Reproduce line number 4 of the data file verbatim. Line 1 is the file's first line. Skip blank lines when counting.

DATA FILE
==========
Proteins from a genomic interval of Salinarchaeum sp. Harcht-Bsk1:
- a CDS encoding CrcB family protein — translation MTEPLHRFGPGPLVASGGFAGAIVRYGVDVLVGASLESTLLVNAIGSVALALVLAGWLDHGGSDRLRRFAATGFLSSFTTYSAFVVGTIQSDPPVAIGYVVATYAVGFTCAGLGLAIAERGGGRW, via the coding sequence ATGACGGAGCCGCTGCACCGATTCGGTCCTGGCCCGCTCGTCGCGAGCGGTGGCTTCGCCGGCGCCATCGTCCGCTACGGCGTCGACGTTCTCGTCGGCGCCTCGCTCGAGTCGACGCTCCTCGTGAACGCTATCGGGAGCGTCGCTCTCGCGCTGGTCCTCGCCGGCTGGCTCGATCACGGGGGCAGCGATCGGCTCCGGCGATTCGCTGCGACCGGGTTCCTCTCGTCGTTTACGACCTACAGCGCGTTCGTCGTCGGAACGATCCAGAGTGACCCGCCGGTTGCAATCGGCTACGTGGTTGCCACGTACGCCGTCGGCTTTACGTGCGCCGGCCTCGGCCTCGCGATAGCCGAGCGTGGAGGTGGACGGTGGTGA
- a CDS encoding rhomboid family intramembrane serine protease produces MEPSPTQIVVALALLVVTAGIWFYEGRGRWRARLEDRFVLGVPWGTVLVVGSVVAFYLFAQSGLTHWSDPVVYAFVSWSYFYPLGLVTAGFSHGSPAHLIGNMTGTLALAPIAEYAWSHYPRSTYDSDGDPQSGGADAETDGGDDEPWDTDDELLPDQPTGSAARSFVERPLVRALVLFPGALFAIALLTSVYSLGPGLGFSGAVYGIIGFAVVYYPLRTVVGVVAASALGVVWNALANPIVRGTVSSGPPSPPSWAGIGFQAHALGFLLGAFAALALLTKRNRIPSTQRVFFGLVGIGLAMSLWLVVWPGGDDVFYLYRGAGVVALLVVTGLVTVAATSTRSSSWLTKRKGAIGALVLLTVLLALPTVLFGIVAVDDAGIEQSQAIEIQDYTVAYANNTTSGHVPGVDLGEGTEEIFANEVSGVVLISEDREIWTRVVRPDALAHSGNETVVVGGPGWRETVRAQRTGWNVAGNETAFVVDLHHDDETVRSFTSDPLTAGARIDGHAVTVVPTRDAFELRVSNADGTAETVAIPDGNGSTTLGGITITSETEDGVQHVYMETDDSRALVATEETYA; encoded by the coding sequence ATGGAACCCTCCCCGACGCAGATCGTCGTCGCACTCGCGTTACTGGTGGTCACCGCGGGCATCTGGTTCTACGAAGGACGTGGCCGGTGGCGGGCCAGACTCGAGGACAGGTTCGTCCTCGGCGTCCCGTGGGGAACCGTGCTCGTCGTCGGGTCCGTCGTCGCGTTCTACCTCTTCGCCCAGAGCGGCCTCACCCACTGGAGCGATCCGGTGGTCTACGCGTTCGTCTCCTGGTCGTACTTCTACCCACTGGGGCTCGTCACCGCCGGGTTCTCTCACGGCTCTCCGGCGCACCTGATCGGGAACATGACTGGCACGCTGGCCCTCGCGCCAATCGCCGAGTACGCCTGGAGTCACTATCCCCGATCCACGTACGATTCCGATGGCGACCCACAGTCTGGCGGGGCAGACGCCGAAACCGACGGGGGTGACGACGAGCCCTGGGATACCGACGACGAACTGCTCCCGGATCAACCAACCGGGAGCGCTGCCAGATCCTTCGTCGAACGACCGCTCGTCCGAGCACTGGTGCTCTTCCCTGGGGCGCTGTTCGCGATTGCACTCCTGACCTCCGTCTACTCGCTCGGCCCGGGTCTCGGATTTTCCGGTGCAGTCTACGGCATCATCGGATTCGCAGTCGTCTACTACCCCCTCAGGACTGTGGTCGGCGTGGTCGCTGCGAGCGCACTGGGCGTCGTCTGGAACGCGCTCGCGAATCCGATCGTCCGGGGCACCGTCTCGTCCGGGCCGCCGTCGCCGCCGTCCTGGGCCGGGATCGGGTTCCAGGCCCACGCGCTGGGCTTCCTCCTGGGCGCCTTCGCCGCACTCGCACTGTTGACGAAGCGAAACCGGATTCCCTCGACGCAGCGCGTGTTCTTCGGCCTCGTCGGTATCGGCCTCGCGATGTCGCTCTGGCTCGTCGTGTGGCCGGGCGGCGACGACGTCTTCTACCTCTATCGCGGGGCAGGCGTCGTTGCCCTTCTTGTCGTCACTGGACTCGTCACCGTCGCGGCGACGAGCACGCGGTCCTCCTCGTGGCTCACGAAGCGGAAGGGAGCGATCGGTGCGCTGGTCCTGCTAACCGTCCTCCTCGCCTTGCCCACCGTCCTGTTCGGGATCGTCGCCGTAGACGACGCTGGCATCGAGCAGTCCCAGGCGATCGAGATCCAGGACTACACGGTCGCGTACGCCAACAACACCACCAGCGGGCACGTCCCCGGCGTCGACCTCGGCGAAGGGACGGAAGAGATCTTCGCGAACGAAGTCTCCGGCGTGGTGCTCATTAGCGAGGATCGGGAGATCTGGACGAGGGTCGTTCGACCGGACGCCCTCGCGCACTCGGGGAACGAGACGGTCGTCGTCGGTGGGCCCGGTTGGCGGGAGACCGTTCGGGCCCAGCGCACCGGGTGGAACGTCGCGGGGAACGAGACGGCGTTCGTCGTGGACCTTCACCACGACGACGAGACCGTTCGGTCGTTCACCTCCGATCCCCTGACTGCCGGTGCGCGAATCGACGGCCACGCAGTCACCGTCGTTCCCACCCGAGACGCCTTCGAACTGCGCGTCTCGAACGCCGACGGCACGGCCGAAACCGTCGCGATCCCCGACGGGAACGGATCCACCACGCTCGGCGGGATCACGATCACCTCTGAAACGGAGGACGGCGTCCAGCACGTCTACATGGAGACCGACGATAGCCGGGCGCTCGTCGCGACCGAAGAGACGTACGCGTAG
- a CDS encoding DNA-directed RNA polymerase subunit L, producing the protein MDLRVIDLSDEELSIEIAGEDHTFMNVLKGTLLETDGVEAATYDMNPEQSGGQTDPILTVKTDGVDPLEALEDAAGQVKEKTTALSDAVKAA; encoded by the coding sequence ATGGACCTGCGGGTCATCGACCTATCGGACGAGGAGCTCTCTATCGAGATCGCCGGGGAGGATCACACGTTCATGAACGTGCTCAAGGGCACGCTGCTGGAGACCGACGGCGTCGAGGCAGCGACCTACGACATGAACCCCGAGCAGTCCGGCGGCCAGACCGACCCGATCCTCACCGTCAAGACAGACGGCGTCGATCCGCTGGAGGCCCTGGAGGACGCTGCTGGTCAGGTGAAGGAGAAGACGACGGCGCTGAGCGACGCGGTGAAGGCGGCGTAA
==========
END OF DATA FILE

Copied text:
- a CDS encoding DNA-directed RNA polymerase subunit L, producing the protein MDLRVIDLSDEELSIEIAGEDHTFMNVLKGTLLETDGVEAATYDMNPEQSGGQTDPILTVKTDGVDPLEALEDAAGQVKEKTTALSDAVKAA; encoded by the coding sequence ATGGACCTGCGGGTCATCGACCTATCGGACGAGGAGCTCTCTATCGAGATCGCCGGGGAGGATCACACGTTCATGAACGTGCTCAAGGGCACGCTGCTGGAGACCGACGGCGTCGAGGCAGCGACCTACGACATGAACCCCGAGCAGTCCGGCGGCCAGACCGACCCGATCCTCACCGTCAAGACAGACGGCGTCGATCCGCTGGAGGCCCTGGAGGACGCTGCTGGTCAGGTGAAGGAGAAGACGACGGCGCTGAGCGACGCGGTGAAGGCGGCGTAA